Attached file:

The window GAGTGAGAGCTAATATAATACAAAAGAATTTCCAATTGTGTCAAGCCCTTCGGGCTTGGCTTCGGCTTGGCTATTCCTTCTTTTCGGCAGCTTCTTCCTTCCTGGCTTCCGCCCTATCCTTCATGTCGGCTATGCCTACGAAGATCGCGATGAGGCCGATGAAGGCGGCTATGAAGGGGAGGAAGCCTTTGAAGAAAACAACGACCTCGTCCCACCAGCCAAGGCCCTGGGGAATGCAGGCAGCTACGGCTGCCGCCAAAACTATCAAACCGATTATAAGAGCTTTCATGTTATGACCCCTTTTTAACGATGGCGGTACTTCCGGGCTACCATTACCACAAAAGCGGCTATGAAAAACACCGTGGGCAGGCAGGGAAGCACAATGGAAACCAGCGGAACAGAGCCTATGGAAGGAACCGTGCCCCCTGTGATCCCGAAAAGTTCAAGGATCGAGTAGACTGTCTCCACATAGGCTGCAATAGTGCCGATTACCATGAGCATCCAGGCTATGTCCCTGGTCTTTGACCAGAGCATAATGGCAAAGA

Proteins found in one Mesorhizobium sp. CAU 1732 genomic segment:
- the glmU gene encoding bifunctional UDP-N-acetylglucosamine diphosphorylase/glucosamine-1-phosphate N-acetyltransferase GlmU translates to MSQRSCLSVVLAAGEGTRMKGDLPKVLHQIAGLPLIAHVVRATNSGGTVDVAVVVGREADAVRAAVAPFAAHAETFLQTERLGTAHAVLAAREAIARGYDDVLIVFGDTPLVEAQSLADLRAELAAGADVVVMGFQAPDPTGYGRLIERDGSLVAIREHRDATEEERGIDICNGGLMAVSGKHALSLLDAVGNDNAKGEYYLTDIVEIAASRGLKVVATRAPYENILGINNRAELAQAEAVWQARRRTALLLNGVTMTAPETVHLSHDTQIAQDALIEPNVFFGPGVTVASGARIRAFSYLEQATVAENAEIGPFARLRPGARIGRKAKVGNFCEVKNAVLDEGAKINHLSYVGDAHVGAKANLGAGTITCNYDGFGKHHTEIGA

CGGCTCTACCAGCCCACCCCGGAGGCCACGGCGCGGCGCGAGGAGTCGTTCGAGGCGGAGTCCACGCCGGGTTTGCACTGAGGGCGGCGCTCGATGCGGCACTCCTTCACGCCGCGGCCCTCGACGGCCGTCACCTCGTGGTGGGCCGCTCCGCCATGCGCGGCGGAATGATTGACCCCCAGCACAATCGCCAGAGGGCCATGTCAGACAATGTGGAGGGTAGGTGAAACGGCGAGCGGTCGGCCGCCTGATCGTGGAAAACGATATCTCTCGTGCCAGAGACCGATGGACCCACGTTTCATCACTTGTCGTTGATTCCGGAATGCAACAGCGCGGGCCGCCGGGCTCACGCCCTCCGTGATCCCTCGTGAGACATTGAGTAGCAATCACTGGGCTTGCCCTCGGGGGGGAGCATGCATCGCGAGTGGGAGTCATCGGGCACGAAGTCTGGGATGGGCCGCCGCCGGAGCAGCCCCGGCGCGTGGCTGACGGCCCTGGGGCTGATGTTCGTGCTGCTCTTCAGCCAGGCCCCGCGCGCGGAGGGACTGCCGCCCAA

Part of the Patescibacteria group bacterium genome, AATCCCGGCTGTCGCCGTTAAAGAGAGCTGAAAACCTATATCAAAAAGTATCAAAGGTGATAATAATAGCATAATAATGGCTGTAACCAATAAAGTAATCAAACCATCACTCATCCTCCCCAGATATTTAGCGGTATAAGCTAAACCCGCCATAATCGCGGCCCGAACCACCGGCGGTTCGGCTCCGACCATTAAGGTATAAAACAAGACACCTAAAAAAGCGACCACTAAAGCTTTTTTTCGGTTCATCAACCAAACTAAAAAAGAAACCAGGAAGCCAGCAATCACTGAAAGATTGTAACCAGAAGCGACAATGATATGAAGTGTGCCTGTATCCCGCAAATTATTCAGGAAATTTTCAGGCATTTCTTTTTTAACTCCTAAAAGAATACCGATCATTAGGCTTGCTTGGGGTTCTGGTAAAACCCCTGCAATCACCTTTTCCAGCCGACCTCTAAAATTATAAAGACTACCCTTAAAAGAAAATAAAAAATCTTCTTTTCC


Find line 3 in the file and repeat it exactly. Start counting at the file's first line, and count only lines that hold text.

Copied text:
- the glmU gene encoding bifunctional UDP-N-acetylglucosamine diphosphorylase/glucosamine-1-phosphate N-acetyltransferase GlmU translates to MSQRSCLSVVLAAGEGTRMKGDLPKVLHQIAGLPLIAHVVRATNSGGTVDVAVVVGREADAVRAAVAPFAAHAETFLQTERLGTAHAVLAAREAIARGYDDVLIVFGDTPLVEAQSLADLRAELAAGADVVVMGFQAPDPTGYGRLIERDGSLVAIREHRDATEEERGIDICNGGLMAVSGKHALSLLDAVGNDNAKGEYYLTDIVEIAASRGLKVVATRAPYENILGINNRAELAQAEAVWQARRRTALLLNGVTMTAPETVHLSHDTQIAQDALIEPNVFFGPGVTVASGARIRAFSYLEQATVAENAEIGPFARLRPGARIGRKAKVGNFCEVKNAVLDEGAKINHLSYVGDAHVGAKANLGAGTITCNYDGFGKHHTEIGA